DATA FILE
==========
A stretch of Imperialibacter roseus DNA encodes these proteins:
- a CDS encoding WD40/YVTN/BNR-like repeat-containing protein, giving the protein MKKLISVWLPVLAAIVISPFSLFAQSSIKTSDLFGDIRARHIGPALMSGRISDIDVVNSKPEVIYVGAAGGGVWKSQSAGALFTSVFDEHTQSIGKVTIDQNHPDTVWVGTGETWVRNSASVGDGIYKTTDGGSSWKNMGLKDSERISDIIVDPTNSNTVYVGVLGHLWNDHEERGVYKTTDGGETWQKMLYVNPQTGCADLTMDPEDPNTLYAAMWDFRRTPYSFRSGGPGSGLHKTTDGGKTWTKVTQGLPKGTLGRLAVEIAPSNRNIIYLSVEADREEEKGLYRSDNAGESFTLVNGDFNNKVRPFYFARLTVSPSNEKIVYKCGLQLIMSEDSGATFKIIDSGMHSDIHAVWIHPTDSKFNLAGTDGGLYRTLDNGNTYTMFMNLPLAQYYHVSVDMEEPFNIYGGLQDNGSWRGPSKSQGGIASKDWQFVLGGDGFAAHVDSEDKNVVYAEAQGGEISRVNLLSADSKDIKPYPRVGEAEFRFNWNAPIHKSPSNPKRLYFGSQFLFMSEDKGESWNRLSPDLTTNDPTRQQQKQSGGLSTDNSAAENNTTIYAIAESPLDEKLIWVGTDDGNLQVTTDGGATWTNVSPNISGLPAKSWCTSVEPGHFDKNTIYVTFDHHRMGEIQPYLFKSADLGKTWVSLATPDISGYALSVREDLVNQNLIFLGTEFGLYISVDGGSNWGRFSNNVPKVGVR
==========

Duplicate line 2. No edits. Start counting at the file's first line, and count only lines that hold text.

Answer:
- a CDS encoding WD40/YVTN/BNR-like repeat-containing protein, giving the protein MKKLISVWLPVLAAIVISPFSLFAQSSIKTSDLFGDIRARHIGPALMSGRISDIDVVNSKPEVIYVGAAGGGVWKSQSAGALFTSVFDEHTQSIGKVTIDQNHPDTVWVGTGETWVRNSASVGDGIYKTTDGGSSWKNMGLKDSERISDIIVDPTNSNTVYVGVLGHLWNDHEERGVYKTTDGGETWQKMLYVNPQTGCADLTMDPEDPNTLYAAMWDFRRTPYSFRSGGPGSGLHKTTDGGKTWTKVTQGLPKGTLGRLAVEIAPSNRNIIYLSVEADREEEKGLYRSDNAGESFTLVNGDFNNKVRPFYFARLTVSPSNEKIVYKCGLQLIMSEDSGATFKIIDSGMHSDIHAVWIHPTDSKFNLAGTDGGLYRTLDNGNTYTMFMNLPLAQYYHVSVDMEEPFNIYGGLQDNGSWRGPSKSQGGIASKDWQFVLGGDGFAAHVDSEDKNVVYAEAQGGEISRVNLLSADSKDIKPYPRVGEAEFRFNWNAPIHKSPSNPKRLYFGSQFLFMSEDKGESWNRLSPDLTTNDPTRQQQKQSGGLSTDNSAAENNTTIYAIAESPLDEKLIWVGTDDGNLQVTTDGGATWTNVSPNISGLPAKSWCTSVEPGHFDKNTIYVTFDHHRMGEIQPYLFKSADLGKTWVSLATPDISGYALSVREDLVNQNLIFLGTEFGLYISVDGGSNWGRFSNNVPKVGVR